As parents of school-age children know, teachers play a critical role in not only educating children, but preparing them to become productive members of society.
But rising home prices have left many Texas teachers unable to buy a home in their district, forcing them to move further out where home prices are cheaper.
Citing research conducted by the National Housing Conference, a recent Marketplace.org article emphasizes the wide-spread nature of the teacher housing crisis. According to the research, teachers can’t afford median-priced homes in one-third of the 200 metro areas they surveyed.
And the crisis is not limited to coastal cities such as New York and San Francisco, which are known for high housing costs. In Texas, the median teacher salary is $46,110, which puts median home prices out of reach in most large Texas cities, including Austin (with a median home price of $261,200), Dallas ($230,400) and Houston ($210,700).
This is a crisis affecting not only teachers, but the communities they serve. According to Janet Viveiros, senior research associate at the National Housing Conference, the lack of affordable housing stock “can really put communities at a disadvantage for attracting high quality teachers… who are unwilling to remain committed to extremely long commutes.”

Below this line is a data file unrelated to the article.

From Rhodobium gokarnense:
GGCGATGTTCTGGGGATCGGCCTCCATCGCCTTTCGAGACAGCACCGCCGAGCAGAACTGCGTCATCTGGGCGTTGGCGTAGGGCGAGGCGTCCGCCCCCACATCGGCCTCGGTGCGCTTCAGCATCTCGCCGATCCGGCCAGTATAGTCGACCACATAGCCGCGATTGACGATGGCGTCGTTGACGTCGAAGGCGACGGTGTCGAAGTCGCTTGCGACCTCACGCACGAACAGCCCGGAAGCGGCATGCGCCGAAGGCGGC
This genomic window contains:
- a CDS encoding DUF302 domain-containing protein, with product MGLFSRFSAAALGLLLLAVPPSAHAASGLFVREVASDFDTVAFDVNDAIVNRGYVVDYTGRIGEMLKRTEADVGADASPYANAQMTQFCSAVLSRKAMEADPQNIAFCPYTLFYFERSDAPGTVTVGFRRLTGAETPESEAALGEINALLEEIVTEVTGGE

Home Buyer Programs for Teachers
Are you a Texas teacher looking to purchase a home? Fortunately there are programs that may be able to help you buy a home closer to where you work. Through our Homes for Texas Heroes Program, TSAHC provides qualified teachers with low, fixed-rate home loans, grants for down payment assistance and mortgage tax credits. Click here to learn more about our home loans and other assistance available for Texas teachers.
A recent REALTOR.com article provides a comprehensive list of programs, including TSAHC’s, that can help teachers afford to purchase a home. We encourage you to review all the programs carefully to see which option you qualify for and which works best for your financial situation.
On the House blog posts are meant to provide general information on various housing-related issues, research and programs. We are not liable for any errors or inaccuracies in the information provided by blog sources. Furthermore, this blog is not legal advice and should not be used as a substitute for legal advice from a licensed professional attorney.